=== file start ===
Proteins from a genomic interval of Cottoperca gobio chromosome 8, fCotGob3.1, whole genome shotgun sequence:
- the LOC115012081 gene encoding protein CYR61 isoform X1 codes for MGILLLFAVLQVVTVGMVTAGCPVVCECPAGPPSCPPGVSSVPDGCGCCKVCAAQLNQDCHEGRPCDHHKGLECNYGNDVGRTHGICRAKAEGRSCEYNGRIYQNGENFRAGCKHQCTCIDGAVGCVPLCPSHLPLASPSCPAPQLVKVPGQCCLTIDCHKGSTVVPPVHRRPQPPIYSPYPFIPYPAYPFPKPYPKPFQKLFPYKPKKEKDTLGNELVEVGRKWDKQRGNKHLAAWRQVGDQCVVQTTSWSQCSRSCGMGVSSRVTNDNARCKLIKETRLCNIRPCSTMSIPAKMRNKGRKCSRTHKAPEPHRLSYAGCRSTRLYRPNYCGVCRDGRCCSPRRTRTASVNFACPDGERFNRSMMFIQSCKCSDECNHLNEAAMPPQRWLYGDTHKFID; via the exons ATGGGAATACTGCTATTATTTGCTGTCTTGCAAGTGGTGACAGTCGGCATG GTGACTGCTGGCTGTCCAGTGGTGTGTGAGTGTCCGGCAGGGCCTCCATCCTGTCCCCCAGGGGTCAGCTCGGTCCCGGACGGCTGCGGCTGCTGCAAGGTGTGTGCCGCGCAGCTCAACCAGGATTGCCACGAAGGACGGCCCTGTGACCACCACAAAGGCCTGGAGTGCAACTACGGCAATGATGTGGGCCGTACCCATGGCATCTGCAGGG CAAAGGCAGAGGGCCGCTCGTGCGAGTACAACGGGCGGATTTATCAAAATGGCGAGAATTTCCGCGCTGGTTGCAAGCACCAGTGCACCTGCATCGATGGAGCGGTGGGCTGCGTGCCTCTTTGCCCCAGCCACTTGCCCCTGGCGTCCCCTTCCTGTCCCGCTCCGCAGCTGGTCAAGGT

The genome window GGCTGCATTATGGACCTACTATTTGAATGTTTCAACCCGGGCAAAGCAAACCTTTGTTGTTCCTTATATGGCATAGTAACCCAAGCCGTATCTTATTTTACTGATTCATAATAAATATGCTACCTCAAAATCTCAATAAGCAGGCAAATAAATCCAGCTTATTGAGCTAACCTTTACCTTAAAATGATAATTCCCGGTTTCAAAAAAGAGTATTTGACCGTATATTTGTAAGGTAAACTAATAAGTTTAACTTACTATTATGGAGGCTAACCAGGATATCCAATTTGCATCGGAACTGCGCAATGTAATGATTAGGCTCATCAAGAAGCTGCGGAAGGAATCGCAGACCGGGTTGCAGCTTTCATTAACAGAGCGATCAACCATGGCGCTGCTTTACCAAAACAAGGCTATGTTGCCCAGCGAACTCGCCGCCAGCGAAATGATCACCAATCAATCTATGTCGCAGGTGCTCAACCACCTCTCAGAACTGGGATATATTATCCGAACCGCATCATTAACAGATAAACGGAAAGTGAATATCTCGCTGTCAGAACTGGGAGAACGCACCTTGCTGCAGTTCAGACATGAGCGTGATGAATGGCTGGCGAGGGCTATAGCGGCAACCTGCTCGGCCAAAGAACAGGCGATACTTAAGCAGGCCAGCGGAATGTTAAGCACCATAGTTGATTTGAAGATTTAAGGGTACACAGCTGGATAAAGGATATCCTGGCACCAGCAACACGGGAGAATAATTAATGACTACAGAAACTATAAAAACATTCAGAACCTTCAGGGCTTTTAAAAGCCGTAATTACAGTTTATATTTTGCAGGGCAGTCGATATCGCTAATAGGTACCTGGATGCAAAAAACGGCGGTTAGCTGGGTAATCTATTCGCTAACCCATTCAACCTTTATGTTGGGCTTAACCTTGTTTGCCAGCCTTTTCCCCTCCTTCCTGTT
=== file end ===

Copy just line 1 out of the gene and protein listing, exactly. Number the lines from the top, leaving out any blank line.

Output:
Proteins from a genomic interval of Cottoperca gobio chromosome 8, fCotGob3.1, whole genome shotgun sequence: